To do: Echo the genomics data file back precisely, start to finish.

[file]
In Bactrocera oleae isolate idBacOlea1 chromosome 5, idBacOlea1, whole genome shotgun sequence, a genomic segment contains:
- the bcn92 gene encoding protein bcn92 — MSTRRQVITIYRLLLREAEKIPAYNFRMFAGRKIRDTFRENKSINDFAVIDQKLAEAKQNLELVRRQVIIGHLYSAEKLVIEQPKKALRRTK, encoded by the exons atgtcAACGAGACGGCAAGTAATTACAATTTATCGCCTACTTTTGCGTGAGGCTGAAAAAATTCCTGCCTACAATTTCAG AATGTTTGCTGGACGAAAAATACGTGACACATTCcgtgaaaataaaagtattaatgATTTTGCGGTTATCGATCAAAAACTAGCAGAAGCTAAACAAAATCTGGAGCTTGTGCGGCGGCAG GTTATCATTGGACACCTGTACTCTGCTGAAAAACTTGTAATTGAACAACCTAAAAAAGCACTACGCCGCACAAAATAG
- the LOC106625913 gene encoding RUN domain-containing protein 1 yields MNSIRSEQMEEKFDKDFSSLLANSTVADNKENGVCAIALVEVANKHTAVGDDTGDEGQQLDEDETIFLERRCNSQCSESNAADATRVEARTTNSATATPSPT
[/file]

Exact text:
In Bactrocera oleae isolate idBacOlea1 chromosome 5, idBacOlea1, whole genome shotgun sequence, a genomic segment contains:
- the bcn92 gene encoding protein bcn92 — MSTRRQVITIYRLLLREAEKIPAYNFRMFAGRKIRDTFRENKSINDFAVIDQKLAEAKQNLELVRRQVIIGHLYSAEKLVIEQPKKALRRTK, encoded by the exons atgtcAACGAGACGGCAAGTAATTACAATTTATCGCCTACTTTTGCGTGAGGCTGAAAAAATTCCTGCCTACAATTTCAG AATGTTTGCTGGACGAAAAATACGTGACACATTCcgtgaaaataaaagtattaatgATTTTGCGGTTATCGATCAAAAACTAGCAGAAGCTAAACAAAATCTGGAGCTTGTGCGGCGGCAG GTTATCATTGGACACCTGTACTCTGCTGAAAAACTTGTAATTGAACAACCTAAAAAAGCACTACGCCGCACAAAATAG
- the LOC106625913 gene encoding RUN domain-containing protein 1 yields MNSIRSEQMEEKFDKDFSSLLANSTVADNKENGVCAIALVEVANKHTAVGDDTGDEGQQLDEDETIFLERRCNSQCSESNAADATRVEARTTNSATATPSPT